Elzhi Recalls Meeting Eminem, Detroit's Battle Scene

Exclusive: Elzhi takes a stroll down memory lane while discussing the importance of The Rhythm Kitchen, Dilla, Proof and other staples in Detroit.

You shouldn’t be reading this right now. That’s not to say you don’t have anything better to do. But no one should have to convince a reader that is even remotely interested in Hip Hop about Elzhi’s skill level. Aside from being able to rhyme circles around nearly anyone atop the Hip Hop sales charts, Elzhi has traded bars with the likes of J Dilla, Kanye West, Eminem. So if it seems like he doesn’t get the recognition he deserves after five Slum Village albums and some impressive solo appearances, maybe it’s because he isn’t.

Before any discussion about Elzhi’s future begins, the Detroit emcee took a moment to reflect on his past. It’s a past that dates back to a time when Grant Hill was still catching passes from Joe Dumars and Eminem won an epic battle against LaPeace. Despite losing Proof, Baatin, Dilla and nearly losing Obie Trice, Detroit’s "golden era" representatives are keeping the spirit of that age alive. And it’s not in a bitter, dusty or underground manner. You can find them at the top of the charts, on equally loved and loathed Drake mixtapes and via Superbowl commercials. And Elzhi remains in the midst of it all—simultaneously representing the past, present and future.

HipHopDX: Tell me about Detroit’s Hip Hop scene during the early to mid-'90s.

Elzhi: Detroit Hip Hop started from this place called the Rhythm Kitchen. From my understanding, because I was too young to go there, it was like a restaurant. And Maurice Malone, Proof and a few other cats used to just bust freestyles in the Rhythm Kitchen…just having a little cypher. That grew into Maurice Malone’s place that was on 7 Mile Road and Foyer called The Hip Hop Shop. The Hip Hop Shop was like a clothing store that turned into an open mic on Saturdays from 4:00 to 6:00. You had Proof hosting, and it was crazy.

That’s how it all started for me, because I was in high school and I was all about emceeing. I used to be in the cafeteria on top of tables battling cats across the room in the same cafeteria. We had everybody’s attention in the cafeteria—it was serious. At one point, I was like, “Damn, I wish I was in New York, man. They have some ill emcees in New York.” I always kept hearing about The Hip Hop Shop from a lot of folks. And ever since then, I always went back.

HipHopDX: What are some of the more memorable performances you saw at The Hip Hop Shop?

Elzhi: The first cat I ever saw on the mic was Obie Trice. Later on, I would see people like Slum Village before they were “Slum Village.” I saw Phat Kat, Royce Da 5’9 and Guilty Simpson. But what’s really crazy is how I met Eminem. The first time I met Eminem was over the phone. My man Proof called me up on the three-way, and he was like, “Yo, I want you to hear my man spit.” So he had Eminem spit for me. [Proof] respected me because he kinda knew that I studied the same emcees that he and Eminem studied. We’d spend many nights just talking about patterns—like shadowboxes, mirrors and all that.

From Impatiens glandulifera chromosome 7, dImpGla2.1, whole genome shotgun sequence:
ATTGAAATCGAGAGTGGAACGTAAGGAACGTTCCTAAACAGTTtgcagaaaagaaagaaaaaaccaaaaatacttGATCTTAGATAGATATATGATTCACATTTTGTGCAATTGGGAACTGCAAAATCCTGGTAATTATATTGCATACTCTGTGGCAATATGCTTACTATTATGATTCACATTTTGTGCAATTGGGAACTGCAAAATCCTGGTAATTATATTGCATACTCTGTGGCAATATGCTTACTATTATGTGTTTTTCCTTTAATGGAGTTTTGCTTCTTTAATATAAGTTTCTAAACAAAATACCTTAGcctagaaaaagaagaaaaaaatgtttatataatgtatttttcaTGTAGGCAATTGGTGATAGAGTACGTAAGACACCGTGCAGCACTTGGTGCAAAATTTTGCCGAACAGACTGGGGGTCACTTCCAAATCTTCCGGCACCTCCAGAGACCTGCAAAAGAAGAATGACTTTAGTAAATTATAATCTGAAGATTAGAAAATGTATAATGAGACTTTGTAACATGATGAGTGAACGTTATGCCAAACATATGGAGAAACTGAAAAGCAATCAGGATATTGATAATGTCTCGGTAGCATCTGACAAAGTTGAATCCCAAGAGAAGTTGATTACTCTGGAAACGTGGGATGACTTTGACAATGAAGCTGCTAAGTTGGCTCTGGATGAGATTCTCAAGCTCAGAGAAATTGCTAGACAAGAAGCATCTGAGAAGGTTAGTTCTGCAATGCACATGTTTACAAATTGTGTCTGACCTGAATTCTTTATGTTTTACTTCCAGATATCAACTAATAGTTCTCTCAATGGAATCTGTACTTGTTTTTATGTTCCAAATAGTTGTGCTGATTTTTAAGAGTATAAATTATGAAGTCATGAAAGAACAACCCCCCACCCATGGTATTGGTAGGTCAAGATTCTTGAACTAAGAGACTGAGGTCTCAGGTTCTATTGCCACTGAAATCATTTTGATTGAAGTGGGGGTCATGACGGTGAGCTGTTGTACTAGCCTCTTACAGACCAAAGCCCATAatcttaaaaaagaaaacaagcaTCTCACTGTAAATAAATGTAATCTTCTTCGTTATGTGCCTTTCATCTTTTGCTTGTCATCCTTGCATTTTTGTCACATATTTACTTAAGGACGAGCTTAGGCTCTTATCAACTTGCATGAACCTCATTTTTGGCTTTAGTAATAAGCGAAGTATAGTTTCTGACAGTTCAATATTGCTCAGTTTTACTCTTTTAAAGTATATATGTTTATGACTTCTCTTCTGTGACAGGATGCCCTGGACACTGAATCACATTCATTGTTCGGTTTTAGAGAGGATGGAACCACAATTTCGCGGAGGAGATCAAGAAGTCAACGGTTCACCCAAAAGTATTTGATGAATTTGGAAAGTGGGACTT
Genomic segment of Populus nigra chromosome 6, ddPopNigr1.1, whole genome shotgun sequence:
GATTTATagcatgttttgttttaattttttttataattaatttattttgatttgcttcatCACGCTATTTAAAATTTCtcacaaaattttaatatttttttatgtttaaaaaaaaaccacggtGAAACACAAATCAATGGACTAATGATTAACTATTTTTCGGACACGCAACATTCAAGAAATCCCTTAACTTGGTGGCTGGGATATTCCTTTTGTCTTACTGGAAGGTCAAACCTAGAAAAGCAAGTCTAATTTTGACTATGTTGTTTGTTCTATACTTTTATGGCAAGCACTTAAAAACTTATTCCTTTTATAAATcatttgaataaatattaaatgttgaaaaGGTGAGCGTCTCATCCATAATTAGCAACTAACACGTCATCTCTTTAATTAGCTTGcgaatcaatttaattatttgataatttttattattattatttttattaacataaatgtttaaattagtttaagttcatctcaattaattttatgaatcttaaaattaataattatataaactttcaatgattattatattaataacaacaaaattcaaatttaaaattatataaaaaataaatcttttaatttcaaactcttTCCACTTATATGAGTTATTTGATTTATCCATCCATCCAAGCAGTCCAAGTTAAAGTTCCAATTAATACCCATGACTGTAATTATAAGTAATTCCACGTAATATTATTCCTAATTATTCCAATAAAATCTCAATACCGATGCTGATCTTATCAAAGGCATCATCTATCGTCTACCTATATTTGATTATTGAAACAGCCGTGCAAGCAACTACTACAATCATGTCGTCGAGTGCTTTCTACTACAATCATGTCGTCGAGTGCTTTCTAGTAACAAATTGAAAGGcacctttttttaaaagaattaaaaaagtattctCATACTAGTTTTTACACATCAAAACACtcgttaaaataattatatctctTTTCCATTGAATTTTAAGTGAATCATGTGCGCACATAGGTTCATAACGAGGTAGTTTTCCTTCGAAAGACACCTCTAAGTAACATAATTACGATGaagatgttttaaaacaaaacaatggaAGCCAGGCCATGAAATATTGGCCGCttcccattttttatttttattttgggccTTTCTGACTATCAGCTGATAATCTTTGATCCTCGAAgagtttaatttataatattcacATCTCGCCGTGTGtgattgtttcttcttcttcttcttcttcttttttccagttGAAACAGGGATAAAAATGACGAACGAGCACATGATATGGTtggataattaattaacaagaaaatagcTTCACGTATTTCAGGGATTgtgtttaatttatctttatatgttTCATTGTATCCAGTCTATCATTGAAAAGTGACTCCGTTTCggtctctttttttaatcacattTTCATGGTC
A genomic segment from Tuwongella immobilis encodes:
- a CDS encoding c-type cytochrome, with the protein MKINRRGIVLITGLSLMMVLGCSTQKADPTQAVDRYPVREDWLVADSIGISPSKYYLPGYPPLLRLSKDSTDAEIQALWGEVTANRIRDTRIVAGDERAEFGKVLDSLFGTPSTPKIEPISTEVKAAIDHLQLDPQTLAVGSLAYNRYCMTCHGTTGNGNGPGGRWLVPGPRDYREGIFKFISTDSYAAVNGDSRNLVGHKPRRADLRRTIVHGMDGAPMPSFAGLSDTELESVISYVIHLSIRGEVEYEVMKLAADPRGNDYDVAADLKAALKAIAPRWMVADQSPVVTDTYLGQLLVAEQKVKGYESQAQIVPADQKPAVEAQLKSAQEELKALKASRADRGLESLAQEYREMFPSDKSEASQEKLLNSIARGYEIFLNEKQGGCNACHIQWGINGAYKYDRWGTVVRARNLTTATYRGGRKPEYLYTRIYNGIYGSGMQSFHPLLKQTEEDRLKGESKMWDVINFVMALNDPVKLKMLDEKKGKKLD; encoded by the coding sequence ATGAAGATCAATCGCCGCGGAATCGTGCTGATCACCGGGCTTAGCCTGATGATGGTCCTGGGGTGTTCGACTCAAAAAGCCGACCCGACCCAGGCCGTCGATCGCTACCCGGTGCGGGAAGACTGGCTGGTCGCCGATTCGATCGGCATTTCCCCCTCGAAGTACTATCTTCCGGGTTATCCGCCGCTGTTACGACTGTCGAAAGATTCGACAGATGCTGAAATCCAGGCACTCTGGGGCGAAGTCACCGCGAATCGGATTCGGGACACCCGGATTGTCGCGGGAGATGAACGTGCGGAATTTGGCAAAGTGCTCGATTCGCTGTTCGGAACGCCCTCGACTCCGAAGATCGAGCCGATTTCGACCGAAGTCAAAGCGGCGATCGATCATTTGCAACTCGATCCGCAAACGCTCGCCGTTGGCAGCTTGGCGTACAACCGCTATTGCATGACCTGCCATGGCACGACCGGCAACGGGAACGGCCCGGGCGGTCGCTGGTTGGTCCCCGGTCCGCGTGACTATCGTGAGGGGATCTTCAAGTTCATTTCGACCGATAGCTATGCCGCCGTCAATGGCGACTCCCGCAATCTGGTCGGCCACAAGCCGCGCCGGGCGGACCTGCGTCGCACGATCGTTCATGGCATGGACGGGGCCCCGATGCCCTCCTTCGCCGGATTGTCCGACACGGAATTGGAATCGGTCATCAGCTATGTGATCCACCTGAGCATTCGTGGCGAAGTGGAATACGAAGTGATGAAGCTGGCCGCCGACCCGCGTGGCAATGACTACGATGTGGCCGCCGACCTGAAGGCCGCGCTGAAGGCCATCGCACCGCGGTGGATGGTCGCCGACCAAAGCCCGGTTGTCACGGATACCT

So Eminem spit for me, and when he was done, Proof was like, “So what he sound like?” And after I told him Eminem was pretty fresh, he goes, “Yeah, I bet you ain’t know he was white though?” And I didn’t, but I thought that he was pretty dope. Later on, I saw Eminem on stage demolishing cats with crazy lines.

HipHopDX: You mention your mother in your rhymes fairly often. What kind of influence did she have on you?

Elzhi: My mom influenced me to never follow…always be a leader, and do what you want to do. She was the main one that instilled in me if everyone’s going left, you go right. And that’s how I look at my career, because I’m not trying to do what everybody else is doing. I’m trying to be on my own path in my own lane and do my own thing. So big ups to my moms; I put her in so many songs. One of the songs I put her in was in “Memory Lane.” At the end I say, “I threw the deuces up to Dilla / Dapped up ‘Tin / And then I hugged my momma slow…” That line was just me kind of leaving memory lane and coming back to real life. But these are the people that I think about. They’re the reason I strive and continue to do this everyday.

HipHopDX: You mentioned Dilla also, what kind of…

Elzhi: I was overseas, man. Me and T3 was getting ready to go onstage in England. And we got the news from Tim Maynor, who was our manager at the time. He was like, “Man, Dilla just passed.” It was crazy emotions, and everybody was just trying to hold back the tears. But we still went on stage, and we had everybody say, “R.I.P. J Dilla.” When the crowd heard the news from us, that might have been their first time hearing about it too. So it was just a crazy emotion that popped off.

And then after Baatin passed, it was like, “Damn, what’s going on?” Then MC Breed and ODB passed too. It just seemed like everybody that I was working with at one point was fading away. Me and T3 had talks at the time, and it just made us want to take care of ourselves a lot better. That’s one thing that we definitely think about. When we think about Baatin, Breed, Proof and Dilla, we just gotta take care of ourselves as far as eating right, making sure we’re healthy and staying out of these streets. We just wanna stay in the studio and keep doing what we’re doing, because it’s a positive thing.

Video shot and edited by Sam Suter.

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RELATED: Elzhi Discusses Illmatic, ELmatic And "Verbal Intercourse Pt. 2"


  • Josue Silva

    Dope shit from Elzhi


    dope..."he was pretty fresh" haha. http://soundcloud.com/BassMango

  • Jake

    If he's not in your top 10 when it comes to illest emcees ever, we have nothing to talk about. IMO, even though he's been around since late 90s, he's been the illest emcee alive over the last 8 years or so (especially the last 5 years as he's been able to focus more on his solo ish w/ amazing mixtapes, features, and classic solo debut (best album of 2008 "The Preface)

  • Essex

    Elzhi is the best lyricist alive point blank period. anyone who doesn't know this doesn't know hip hop. point blank period.

  • Anonymous

    Super lyricism, now that he is getting recognition as a soloist, i hope he can keep up with himself, unlike a lot of eastcoast mc's, mainly from NY that came in the game mid 00s trying to go from world wide street hop to industry, stay in control of your own destiny in this ciber age, peace.